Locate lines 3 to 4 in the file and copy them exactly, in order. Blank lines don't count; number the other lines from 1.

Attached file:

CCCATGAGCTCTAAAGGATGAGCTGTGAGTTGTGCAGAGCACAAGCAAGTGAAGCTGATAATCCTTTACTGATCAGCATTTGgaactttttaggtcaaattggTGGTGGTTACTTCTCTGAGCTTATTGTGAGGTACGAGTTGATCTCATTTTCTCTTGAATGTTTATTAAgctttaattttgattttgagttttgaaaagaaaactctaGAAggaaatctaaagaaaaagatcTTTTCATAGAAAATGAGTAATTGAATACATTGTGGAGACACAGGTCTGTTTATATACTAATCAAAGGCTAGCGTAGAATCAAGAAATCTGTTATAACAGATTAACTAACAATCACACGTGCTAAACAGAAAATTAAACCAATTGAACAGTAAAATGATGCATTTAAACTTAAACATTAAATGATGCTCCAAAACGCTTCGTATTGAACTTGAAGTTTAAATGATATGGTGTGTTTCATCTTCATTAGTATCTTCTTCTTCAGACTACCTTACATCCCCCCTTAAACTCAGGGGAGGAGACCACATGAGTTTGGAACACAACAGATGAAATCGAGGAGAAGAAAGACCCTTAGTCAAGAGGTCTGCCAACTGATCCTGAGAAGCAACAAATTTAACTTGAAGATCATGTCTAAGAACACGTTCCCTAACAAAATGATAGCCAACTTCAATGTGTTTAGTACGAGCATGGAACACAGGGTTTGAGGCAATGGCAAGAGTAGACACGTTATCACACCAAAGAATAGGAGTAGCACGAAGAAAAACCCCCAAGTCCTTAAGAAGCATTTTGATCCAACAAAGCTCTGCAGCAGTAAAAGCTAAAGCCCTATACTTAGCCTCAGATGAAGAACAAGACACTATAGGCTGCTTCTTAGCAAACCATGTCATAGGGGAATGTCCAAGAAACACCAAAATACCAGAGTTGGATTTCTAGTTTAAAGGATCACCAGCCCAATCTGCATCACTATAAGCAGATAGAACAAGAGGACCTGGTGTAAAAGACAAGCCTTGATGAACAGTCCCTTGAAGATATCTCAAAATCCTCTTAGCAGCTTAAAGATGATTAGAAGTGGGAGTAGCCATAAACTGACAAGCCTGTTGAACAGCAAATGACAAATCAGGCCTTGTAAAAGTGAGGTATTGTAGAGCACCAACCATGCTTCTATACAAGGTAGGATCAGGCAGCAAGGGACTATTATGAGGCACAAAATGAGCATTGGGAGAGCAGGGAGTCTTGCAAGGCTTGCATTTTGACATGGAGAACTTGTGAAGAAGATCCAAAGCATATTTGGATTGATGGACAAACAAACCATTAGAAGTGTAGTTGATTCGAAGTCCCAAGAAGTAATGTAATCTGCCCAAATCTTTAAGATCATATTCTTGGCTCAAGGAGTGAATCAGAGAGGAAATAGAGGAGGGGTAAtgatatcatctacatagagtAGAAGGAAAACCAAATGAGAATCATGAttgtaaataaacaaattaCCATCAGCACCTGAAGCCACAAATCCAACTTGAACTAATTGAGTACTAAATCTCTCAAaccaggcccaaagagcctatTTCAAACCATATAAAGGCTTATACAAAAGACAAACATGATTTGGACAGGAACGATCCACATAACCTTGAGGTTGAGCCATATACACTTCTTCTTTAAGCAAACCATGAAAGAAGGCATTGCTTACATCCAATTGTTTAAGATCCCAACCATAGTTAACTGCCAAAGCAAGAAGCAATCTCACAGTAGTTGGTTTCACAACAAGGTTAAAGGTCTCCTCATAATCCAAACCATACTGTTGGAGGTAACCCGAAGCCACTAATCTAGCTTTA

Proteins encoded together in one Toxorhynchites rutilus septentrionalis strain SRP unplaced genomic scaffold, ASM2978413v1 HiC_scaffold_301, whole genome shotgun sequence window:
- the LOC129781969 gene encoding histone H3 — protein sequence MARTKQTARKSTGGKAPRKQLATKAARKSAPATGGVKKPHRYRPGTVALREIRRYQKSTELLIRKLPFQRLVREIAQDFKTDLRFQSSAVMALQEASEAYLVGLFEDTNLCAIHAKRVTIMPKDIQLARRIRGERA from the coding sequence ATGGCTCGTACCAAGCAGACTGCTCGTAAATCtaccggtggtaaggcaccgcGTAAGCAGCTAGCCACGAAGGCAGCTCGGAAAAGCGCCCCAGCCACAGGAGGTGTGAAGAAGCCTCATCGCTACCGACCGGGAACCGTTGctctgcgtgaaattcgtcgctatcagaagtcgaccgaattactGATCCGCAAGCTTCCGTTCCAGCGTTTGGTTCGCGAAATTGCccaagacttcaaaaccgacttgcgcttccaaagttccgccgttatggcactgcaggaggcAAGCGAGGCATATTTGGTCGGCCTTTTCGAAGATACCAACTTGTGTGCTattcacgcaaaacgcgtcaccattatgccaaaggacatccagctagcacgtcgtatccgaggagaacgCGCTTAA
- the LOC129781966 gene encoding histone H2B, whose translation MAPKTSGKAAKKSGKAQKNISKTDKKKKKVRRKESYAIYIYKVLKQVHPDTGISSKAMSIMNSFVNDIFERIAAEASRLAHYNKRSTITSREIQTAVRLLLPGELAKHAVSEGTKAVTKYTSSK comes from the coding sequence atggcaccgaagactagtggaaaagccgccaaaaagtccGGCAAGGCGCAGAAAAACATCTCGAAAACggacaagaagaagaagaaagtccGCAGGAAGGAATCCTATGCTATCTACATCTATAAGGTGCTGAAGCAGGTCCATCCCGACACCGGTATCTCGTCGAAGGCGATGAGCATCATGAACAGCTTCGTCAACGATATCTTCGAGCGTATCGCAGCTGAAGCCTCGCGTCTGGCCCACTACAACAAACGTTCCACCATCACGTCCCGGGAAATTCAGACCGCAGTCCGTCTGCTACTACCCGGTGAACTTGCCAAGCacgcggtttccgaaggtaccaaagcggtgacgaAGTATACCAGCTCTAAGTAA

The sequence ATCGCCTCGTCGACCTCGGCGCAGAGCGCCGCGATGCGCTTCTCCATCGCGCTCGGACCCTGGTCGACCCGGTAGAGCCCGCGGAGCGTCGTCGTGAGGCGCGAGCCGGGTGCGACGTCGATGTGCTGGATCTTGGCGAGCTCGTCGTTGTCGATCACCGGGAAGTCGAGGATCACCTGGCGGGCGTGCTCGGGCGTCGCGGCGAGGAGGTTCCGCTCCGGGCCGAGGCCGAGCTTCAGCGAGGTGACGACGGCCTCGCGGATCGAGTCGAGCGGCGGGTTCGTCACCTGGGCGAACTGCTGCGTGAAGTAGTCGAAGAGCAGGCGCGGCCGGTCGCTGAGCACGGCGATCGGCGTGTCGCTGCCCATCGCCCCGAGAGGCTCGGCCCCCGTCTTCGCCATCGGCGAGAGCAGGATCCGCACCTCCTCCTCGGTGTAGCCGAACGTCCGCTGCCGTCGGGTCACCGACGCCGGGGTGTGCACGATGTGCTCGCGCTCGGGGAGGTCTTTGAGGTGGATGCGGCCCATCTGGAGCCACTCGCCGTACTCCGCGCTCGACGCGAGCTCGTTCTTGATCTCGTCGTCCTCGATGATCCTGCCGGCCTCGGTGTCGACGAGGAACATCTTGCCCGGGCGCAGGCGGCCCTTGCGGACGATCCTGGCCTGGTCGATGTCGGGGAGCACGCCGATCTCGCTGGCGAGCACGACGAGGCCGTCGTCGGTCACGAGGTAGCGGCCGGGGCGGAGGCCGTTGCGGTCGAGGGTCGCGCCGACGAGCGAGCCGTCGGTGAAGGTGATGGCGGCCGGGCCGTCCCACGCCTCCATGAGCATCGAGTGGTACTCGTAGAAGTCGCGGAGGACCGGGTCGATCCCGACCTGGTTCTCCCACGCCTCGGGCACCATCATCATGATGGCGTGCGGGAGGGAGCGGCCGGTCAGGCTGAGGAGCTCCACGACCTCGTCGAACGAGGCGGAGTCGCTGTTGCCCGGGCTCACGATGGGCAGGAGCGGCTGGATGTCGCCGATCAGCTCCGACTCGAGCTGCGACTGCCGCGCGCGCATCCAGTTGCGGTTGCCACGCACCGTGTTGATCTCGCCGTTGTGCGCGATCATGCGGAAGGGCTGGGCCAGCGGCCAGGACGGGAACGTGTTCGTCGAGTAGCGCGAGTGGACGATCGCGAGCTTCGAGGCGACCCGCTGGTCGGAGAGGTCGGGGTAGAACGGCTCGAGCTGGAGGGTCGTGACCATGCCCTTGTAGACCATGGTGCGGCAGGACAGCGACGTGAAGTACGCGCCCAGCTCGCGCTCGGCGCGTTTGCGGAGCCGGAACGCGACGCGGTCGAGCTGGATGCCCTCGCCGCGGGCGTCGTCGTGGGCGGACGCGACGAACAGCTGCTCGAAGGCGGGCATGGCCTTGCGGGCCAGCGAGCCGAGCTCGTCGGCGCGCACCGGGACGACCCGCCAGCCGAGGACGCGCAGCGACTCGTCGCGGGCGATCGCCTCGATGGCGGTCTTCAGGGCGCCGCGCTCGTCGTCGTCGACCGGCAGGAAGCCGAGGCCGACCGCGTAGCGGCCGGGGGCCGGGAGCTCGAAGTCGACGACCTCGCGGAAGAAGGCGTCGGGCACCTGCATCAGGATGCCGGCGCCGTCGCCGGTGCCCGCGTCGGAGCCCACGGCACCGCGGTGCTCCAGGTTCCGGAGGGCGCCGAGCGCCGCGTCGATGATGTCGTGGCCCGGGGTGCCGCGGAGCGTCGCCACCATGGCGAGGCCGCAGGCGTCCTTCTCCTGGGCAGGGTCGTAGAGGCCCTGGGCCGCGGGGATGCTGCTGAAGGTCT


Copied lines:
- the LOC129781969 gene encoding histone H3 — protein sequence MARTKQTARKSTGGKAPRKQLATKAARKSAPATGGVKKPHRYRPGTVALREIRRYQKSTELLIRKLPFQRLVREIAQDFKTDLRFQSSAVMALQEASEAYLVGLFEDTNLCAIHAKRVTIMPKDIQLARRIRGERA from the coding sequence ATGGCTCGTACCAAGCAGACTGCTCGTAAATCtaccggtggtaaggcaccgcGTAAGCAGCTAGCCACGAAGGCAGCTCGGAAAAGCGCCCCAGCCACAGGAGGTGTGAAGAAGCCTCATCGCTACCGACCGGGAACCGTTGctctgcgtgaaattcgtcgctatcagaagtcgaccgaattactGATCCGCAAGCTTCCGTTCCAGCGTTTGGTTCGCGAAATTGCccaagacttcaaaaccgacttgcgcttccaaagttccgccgttatggcactgcaggaggcAAGCGAGGCATATTTGGTCGGCCTTTTCGAAGATACCAACTTGTGTGCTattcacgcaaaacgcgtcaccattatgccaaaggacatccagctagcacgtcgtatccgaggagaacgCGCTTAA
- the LOC129781966 gene encoding histone H2B, whose translation MAPKTSGKAAKKSGKAQKNISKTDKKKKKVRRKESYAIYIYKVLKQVHPDTGISSKAMSIMNSFVNDIFERIAAEASRLAHYNKRSTITSREIQTAVRLLLPGELAKHAVSEGTKAVTKYTSSK comes from the coding sequence atggcaccgaagactagtggaaaagccgccaaaaagtccGGCAAGGCGCAGAAAAACATCTCGAAAACggacaagaagaagaagaaagtccGCAGGAAGGAATCCTATGCTATCTACATCTATAAGGTGCTGAAGCAGGTCCATCCCGACACCGGTATCTCGTCGAAGGCGATGAGCATCATGAACAGCTTCGTCAACGATATCTTCGAGCGTATCGCAGCTGAAGCCTCGCGTCTGGCCCACTACAACAAACGTTCCACCATCACGTCCCGGGAAATTCAGACCGCAGTCCGTCTGCTACTACCCGGTGAACTTGCCAAGCacgcggtttccgaaggtaccaaagcggtgacgaAGTATACCAGCTCTAAGTAA